Eye on Vision August 2014

Eye on Vision August 2014 Newsletter

In this issue

  • Download our most popular e-book: Introduction to Visual Acuity Measurement
  • Special Envision Conference invitation
  • Decorative contact lenses may cause eye damage
  • Study shows correlation between nearsightedness and education
  • Senior care; Preventing depression from Age-Related Vision Loss

 

Jessica Kopidlansky fills you in on what’s in this month’s edition

Download our Most Popular E-Book 

Since the 1970’s Precision Vision has built a reputation of producing the most accurate and most durable vision testing tools available. In the 1980’s we printed the first ETDRS cards and produced the standard ETDRS illuminator
cabinet. Since the 1990’s we have carried a variety of Low Vision and pediatric testing tools.
This introduction, written by noted Vision Rehabilitation Researcher Dr. August Colenbrander, is meant to provide some guidance in selecting from the vast array of charts and devices available.
It is divided into several sections:
A – Visual acuity
B – Letter chart measurements
C – Near Vision and Reading
D – Contrast Sensitivity
E – Low Vision tests
F – Pediatric tests

Download E-Book

PV Director of Marketing Mark Fitzgerald Discusses Special Invitation for Those Going to this year’s Envision Conference to Meet with President Ed Kopidlansky

Watch Video

Decorative Contact Lenses May Cause Eye Damage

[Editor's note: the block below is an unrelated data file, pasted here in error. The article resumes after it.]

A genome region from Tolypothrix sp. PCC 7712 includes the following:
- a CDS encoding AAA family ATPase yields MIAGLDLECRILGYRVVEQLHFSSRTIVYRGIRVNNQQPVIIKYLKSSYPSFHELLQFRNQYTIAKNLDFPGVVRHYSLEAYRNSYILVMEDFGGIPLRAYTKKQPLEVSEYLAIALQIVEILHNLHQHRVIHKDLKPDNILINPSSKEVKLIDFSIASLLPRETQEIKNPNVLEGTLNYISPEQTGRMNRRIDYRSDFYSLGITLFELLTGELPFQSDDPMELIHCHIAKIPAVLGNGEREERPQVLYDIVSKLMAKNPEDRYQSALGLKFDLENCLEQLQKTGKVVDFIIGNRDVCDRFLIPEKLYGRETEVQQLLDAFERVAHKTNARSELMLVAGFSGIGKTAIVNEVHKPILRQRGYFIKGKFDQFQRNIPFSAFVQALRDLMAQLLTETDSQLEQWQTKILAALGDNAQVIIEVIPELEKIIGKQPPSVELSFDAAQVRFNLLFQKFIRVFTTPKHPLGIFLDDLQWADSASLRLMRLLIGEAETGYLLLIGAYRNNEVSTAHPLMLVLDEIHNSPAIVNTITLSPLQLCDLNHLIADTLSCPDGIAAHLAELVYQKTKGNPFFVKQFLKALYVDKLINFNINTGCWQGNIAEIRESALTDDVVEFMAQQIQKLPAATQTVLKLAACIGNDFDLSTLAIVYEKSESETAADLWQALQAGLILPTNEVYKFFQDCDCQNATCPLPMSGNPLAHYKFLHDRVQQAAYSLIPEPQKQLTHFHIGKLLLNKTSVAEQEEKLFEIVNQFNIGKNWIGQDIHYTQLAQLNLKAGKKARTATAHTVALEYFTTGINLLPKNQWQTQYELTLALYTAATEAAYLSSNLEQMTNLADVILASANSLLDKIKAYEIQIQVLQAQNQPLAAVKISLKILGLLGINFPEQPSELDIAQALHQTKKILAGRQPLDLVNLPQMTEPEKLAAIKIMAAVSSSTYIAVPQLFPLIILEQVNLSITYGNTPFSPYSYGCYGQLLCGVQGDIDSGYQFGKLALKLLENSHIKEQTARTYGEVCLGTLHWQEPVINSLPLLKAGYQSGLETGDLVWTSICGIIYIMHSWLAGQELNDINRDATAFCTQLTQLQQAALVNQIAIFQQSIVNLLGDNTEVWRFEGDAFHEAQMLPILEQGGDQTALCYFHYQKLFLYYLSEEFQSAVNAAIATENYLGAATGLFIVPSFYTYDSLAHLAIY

Source: FDA.gov

You may want to look like your favorite movie star or singer or have the perfect look for Halloween, but choosing to change the look of your eyes with contact lenses could cause a lot of damage to your eyesight. Read More

Study Shows Correlation Between

Nearsightedness and Education

Source: News-Medical.net

Education and behavior have a greater impact on the development of nearsightedness than do genetic factors: With each school year completed, a person becomes more nearsighted. 

Read More

Preventing Depression from Age-Related Vision Loss

Source: National Institutes for Health

About 2 million Americans age 50 and older have low vision due to AMD, a leading cause of vision loss. Millions more have early-stage AMD. The condition damages the macula, a spot near the center of the retina. As the disease progresses, it can cause a growing blurred area near the center of vision.

Read More

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